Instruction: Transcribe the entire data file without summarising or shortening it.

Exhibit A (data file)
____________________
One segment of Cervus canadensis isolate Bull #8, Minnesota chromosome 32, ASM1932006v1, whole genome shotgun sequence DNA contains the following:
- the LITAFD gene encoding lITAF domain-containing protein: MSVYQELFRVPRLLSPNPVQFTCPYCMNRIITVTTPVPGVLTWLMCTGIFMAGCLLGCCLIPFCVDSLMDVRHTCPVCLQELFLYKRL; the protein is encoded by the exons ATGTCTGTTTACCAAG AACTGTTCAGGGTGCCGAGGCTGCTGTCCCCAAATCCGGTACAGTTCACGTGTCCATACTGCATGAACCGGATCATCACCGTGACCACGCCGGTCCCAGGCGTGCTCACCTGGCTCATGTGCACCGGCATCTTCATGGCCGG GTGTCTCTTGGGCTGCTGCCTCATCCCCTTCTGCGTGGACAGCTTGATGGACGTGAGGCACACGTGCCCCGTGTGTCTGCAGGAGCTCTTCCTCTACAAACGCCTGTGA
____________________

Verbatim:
One segment of Cervus canadensis isolate Bull #8, Minnesota chromosome 32, ASM1932006v1, whole genome shotgun sequence DNA contains the following:
- the LITAFD gene encoding lITAF domain-containing protein: MSVYQELFRVPRLLSPNPVQFTCPYCMNRIITVTTPVPGVLTWLMCTGIFMAGCLLGCCLIPFCVDSLMDVRHTCPVCLQELFLYKRL; the protein is encoded by the exons ATGTCTGTTTACCAAG AACTGTTCAGGGTGCCGAGGCTGCTGTCCCCAAATCCGGTACAGTTCACGTGTCCATACTGCATGAACCGGATCATCACCGTGACCACGCCGGTCCCAGGCGTGCTCACCTGGCTCATGTGCACCGGCATCTTCATGGCCGG GTGTCTCTTGGGCTGCTGCCTCATCCCCTTCTGCGTGGACAGCTTGATGGACGTGAGGCACACGTGCCCCGTGTGTCTGCAGGAGCTCTTCCTCTACAAACGCCTGTGA